The Einst Leader has taken over the White Star and threatens to destroy the Earth. We're going to need a bigger boat.
What They Say
With many of its central personnel lost in the war, the Earth Federation Government is forced to rebuild, and Brian Midcrid, president of the Unified Colonies, takes the position of its president. During an emergency session of the Federation Diet, he publicly acknowledges the existence of extraterrestials, and reveals the events of the L5 campaign to the masses in what will later come to be called the "Tokyo Declaration". He goes on to state that these aliens pose a serious threat to humanity.
President Midcrid continues, asking for the colonies to unite with earth, and to expand their military forces in a plan called the "Aegis Plan". Under the plan, new weapons are developed, and more mechs are mass produced as the entire planet's defense network is strengthened. But threats still lurk in the shadows. The remnants of Bian Zoldark's "Divine Crusaders". Those within the Federation and its army who plot to turn it into a military dictatorship. And none have yet realized...that the true threats are coming from a world "so close, yet so very far away", and a world of silence...
The planet is being invaded by foes from a parallel world, and from the past.
Content: (please note that content portions of a review may contain spoilers)
This is it. It's the big finale. The Einst Leader has possessed the White Star, and placed some sort of energy field over the Earth, the obvious intention being to destroy it. So, it is left to the remaining EFA forces, and, oddly, the sole survivor of the Shadow Mirror, Captain Axel, to fight the Einst. It must be time for everyone to pull out their super secret special premium weapons. We get all that, and I especially liked the armored knight on horseback combination of Sanger and Elzam, you can't top that for pure cheese value.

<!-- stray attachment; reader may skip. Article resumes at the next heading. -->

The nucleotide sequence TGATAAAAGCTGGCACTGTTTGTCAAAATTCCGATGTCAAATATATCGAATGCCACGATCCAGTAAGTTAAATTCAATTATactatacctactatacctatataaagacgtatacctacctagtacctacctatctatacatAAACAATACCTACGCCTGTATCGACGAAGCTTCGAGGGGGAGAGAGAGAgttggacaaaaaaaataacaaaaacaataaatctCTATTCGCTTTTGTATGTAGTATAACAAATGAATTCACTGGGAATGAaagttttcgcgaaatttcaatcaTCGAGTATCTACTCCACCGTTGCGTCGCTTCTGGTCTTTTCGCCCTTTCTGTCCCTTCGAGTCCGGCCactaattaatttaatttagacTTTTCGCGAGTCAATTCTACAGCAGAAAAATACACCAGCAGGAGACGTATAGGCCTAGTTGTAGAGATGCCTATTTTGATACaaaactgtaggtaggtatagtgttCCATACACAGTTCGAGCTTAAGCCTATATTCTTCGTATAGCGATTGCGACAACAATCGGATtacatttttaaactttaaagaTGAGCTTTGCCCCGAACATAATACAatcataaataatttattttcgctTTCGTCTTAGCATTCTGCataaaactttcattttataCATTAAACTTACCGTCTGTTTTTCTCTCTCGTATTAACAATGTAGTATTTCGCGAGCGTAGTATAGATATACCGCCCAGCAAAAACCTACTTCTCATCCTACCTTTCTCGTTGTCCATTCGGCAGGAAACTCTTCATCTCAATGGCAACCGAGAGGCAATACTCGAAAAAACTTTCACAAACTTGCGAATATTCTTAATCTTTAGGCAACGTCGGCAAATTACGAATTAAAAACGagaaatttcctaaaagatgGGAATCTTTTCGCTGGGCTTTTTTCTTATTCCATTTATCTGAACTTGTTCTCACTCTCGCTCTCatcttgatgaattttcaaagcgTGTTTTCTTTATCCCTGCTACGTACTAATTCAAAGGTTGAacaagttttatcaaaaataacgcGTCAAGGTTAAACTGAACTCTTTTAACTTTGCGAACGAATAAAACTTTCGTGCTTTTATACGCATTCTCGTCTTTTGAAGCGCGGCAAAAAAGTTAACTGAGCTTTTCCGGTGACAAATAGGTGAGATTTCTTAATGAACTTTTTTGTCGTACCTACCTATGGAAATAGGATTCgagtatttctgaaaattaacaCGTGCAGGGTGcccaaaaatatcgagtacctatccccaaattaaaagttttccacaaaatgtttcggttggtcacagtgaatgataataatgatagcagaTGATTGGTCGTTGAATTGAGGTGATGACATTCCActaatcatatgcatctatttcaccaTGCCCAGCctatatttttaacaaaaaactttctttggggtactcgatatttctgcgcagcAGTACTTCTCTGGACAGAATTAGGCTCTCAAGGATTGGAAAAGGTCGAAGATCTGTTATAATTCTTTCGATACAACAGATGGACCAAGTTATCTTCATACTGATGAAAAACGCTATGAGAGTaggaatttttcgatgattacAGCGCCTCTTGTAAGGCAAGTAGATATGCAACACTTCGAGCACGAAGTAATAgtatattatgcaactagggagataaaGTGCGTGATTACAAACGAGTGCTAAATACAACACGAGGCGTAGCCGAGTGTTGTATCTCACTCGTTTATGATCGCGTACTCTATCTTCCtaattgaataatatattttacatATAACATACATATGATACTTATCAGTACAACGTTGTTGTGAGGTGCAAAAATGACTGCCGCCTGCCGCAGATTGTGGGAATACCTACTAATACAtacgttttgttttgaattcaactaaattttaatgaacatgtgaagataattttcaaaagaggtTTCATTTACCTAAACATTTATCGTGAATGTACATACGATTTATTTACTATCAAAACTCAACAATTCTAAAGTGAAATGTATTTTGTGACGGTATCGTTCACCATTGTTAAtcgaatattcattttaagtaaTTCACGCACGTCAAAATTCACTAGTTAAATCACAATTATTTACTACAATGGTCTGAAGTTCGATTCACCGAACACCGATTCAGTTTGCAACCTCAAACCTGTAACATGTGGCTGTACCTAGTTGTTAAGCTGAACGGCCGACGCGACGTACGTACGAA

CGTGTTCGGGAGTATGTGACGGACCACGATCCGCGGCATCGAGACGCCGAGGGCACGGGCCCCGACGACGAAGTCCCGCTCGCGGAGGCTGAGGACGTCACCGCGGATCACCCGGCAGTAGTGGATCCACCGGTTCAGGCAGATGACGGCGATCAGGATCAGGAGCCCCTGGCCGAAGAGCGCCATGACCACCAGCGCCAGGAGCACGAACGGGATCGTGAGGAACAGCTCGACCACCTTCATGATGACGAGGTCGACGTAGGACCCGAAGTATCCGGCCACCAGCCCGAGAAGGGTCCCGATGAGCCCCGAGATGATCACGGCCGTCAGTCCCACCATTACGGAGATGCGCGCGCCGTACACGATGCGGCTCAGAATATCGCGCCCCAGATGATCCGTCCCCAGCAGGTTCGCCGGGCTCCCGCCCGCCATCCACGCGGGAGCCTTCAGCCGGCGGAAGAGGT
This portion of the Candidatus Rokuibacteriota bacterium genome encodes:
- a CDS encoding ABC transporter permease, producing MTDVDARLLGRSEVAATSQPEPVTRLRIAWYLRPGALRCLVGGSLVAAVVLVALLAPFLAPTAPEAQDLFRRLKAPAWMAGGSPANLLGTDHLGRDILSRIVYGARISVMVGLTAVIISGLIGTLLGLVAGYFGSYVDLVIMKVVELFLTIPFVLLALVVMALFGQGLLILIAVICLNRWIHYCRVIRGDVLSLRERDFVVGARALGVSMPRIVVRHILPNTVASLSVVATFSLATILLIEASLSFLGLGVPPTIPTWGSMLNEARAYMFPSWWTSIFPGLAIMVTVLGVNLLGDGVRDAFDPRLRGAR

Of course, while they blast, cut, and bomb the Einst Leader affixed to the White Star until it seems to disappear, that was just the opening act. Next comes Beowulf, the overpowered Einst-infected version of Kyousuke Nanbu from the Shadow Mirror universe. Of course, as this is equivalent to the final boss battle, Beowulf and Kyousuke have some overly opaque expository dialogue, while we have lots of transformations and battles. In many ways, the final episode plays like a highlight reel for the entire series. Overly complex plot threads. Calling out special attacks. It sounds like they even made use of everyone special music tracks from the game. The end was never in doubt, and you can watch it for yourself.
Super Robot Wars Original Generation: The Inspector is, in the end, a fairly representative example of the giant robot show. You have lots of manly men speaking manly words. You have hot female pilots who are not pure eye candy as they are as deadly as they are beautiful when inside the cockpit of a personal trooper. The villains were suitably villainous, with agendas that basically involved killing everyone alive and destroying the Earth. Action, fanservice of all sorts, and a lot of confusing plot exposition that perhaps only makes sense if you have played the games and memorized all of the cut scenes and pieces of universe building information that are contained in the original games. This, is, in many respects, the sum of what a giant robot series is. And, of course, the dramatic fight to save the universe is how it must end. Until it begins again.
Japanese 2.0 Language, English Subtitles
Apple Mac Mini with 1GB RAM, Mac OS 10.5 Leopard